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Cranberry, Pumpkin and Gingerbread Trifle – Vegan!

November 29, 2014


Made for Thanksgiving 2014


Best made the day before serving to allow flavors to blend.


For pumpkin sauce

1 can pureed pumpkin
1 2/3 cups almond milk
2 tbsp maple syrup
¼ cup brown sugar
3 tbsp corn starch
Pinch of salt

For cranberry sauce

¼ cup each brandy or rum and orange juice
1 tbsp cornstarch
2 12-oz bags fresh cranberries
Grated rind of one large orange, and juice from same
½ cup sugar (white or brown)

For gingerbread

1 box gingerbread mix (I used Hodson Mills whole wheat gingerbread)
1/4 cup canola oil
1 cup + 2tbsp water
1 cup raisins

For assembling the trifle and whipped coconut cream

½ cup brandy or rum
2 cans coconut milk (get one with few emulsifiers and additives, I like Thai brands)
¼ cup powdered sugar
1 tsp vanilla
Grated rind of 2 limes and one lemon
2 tbs dried cranberries


Make the pumpkin sauce

Put all ingredients in a blender or food processor and blend/process until smooth. Pour into a sauce pan and cook over medium heat, stirring occasionally to prevent mixture from scorching. When it comes to a boil, allow it to cook three minutes, then remove from heat. Pour/scrape mixture into a bowl and let cool to room temperature. When cooled, cover the mixture with plastic wrap, pressing the wrap down to touch the surface and then secure the edges of the plastic wrap to the sides of the bowl (this will prevent a “skin” from forming on top when the sauce cools). Place in the refrigerator for a few hours to let the mixture thicken up.

Make the cranberry sauce

Combine the rum or brandy and juice (both from the orange and additional orange juice) and dissolve the cornstarch in it. Mix all ingredients together (reserving 1 cup cranberries) in a large pan and cook over medium heat stirring occasionally until cranberries begin to pop open and mixture thickens. Stir in remaining cranberries and cook about 2 minutes more. Remove from heat and let cool.

Make the gingerbread

Preheat oven to 350 degrees. Combine gingerbread, oil and water (or follow directions on your mix if not using Hodson Mills) stirring with a spoon or silicone spatula until all dry ingredients are mixed into wet (but do not over mix). Fold in raisins. Spray a 9 X 13 pan with nonstick spray and spread the mix into the pan so that it is one even layer. Bake about 25 minutes or until knife inserted into the cake comes out clean but cake is still soft. Remove from the oven and cool on a rack.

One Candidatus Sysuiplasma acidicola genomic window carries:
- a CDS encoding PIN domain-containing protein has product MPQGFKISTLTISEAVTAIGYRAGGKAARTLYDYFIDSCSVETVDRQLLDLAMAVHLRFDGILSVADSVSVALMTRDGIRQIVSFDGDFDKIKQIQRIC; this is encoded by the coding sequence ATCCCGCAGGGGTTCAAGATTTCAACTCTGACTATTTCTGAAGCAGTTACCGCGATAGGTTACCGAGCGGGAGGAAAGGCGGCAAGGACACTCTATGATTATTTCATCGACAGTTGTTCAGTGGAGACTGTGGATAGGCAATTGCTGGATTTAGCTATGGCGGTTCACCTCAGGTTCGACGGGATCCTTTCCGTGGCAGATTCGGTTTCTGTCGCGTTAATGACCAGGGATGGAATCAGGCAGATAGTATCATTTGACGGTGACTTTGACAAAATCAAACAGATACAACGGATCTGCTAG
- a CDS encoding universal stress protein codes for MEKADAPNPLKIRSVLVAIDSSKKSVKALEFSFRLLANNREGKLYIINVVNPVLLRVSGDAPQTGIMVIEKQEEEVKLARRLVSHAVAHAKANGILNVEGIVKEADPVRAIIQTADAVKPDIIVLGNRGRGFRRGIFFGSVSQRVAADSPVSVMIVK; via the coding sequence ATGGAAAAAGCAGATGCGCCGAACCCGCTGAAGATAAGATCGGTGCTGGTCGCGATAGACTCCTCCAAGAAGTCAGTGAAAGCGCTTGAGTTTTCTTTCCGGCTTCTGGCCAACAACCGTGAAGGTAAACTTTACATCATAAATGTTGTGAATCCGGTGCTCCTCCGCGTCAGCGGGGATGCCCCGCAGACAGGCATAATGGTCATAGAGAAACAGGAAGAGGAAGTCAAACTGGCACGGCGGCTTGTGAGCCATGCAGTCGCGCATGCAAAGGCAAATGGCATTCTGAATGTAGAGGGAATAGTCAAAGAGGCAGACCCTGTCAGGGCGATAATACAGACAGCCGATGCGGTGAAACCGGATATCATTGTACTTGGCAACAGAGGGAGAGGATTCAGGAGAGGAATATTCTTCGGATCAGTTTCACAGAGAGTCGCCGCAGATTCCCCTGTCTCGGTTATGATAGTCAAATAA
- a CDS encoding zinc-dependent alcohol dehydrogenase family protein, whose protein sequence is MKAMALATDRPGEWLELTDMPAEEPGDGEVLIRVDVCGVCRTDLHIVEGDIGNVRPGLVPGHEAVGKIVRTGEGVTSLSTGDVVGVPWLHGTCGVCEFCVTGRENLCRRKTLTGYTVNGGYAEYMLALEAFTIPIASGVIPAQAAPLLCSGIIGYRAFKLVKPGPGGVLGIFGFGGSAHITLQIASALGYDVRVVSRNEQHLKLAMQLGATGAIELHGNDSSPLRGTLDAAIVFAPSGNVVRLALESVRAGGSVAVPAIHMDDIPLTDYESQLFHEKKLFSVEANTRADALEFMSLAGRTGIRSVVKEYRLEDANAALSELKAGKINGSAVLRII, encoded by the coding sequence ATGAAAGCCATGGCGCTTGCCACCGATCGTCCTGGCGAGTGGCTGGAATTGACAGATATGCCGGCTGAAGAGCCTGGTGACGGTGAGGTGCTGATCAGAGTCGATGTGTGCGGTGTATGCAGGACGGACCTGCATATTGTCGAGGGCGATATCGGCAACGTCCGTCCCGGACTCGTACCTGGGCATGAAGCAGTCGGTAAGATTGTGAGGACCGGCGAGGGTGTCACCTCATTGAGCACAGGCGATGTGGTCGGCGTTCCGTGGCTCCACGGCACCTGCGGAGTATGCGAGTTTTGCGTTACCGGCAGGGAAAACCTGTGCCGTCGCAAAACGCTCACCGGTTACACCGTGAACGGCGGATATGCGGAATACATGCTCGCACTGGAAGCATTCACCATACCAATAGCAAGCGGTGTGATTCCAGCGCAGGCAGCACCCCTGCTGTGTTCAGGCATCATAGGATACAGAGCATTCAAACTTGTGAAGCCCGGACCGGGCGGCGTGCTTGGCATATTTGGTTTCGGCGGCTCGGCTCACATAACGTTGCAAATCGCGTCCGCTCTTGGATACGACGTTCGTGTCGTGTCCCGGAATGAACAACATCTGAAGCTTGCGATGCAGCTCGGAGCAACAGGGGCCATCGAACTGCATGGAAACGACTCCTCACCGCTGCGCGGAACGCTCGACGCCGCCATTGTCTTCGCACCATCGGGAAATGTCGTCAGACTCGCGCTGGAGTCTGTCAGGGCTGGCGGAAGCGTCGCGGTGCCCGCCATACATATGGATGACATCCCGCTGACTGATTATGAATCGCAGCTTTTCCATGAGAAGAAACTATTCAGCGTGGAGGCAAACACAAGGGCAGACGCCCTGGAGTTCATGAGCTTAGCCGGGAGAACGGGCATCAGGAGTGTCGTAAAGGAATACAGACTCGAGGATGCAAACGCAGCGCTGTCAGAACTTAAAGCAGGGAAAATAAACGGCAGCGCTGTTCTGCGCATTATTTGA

Make the whipped coconut cream

Open the cans of coconut milk and spoon off the thick coconut cream that rises to the top into a deep glass bowl. Reserve the clear remaining coconut “water” for other uses. Add powdered sugar and vanilla. Using an electric mixture (starting at slow speed and gradually increasing it to “whip”) and whip the coconut cream, scraping down the sides of the bowl frequently, until the cream holds soft peaks. Cover and refrigerate overnight.

Assembling the trifle

When the gingerbread is cool cut it into approximately 1 ½ inch squares. Spray the bottom of a deep clear glass straight sided bowl (about 12” diameter) with non-stick spray. Distribute half the squares on the bottom of the bowl in a single layer, fitting the squares closely to fully cover the bottom. Sprinkle with half of the ½ cup rum or brandy over this layer of gingerbread. Spoon and spread evenly over this layer half of the pumpkin sauce. Spoon half the cranberry sauce on top of the pumpkin sauce spreading it evenly. Repeat gingerbread (don’t forget to sprinkle with brandy or rum), pumpkin sauce and cranberry sauce layers. Cover the bowl with plastic wrap and refrigerate overnight.

Final touches

The day you plan to serve the trifle, and up to four hours before serving it, spread the whipped coconut cream on top of the trifle, swirling the spatula on top to create some soft peaks. Combine grated lemon and lime rind and sprinkle on top. Scatter dried cranberries on top and serve with a large spoon.

© Lisa Pan, all rights reserved


Kaffir Lime Slice

November 11, 2013




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In New Zealand, the bakeries carry a dessert known as a “slice.”  Basically, it is a a large, thin  sheet cookie with a layer of filling and then another thin layer of cookie on top.  The three layers are cut into squares.  The filling can be custard, fruit, curd, caramel, etc.  I often find the cookie layers just a little too dense and hard and the entire dessert a touch too sweet.  In Ashburton, however, I found an oatmeal-lemon “slice” that was delicious and decided to duplicate the recipe.  But then my wild imagination took off.  New Zealand is reasonably close to Asia and especially in urban areas, the Asian population is significant, if not substantial, in number.  Asian culinary ingredients are widely available (if expensive, as all food in New Zealand appears to be).   So I incorporated some Asian ingredients on hand to create this subtly spicy Kaffir Lime Oat Slice dessert.   Because I was using metric measures, my conversion to English measurements may not be entirely accurate, but this type of baking does not demand precision. The final product has a softer and more crumbly cookie base than most slices in New Zealand but accurately mimics the texture of the one I had in Ashburton.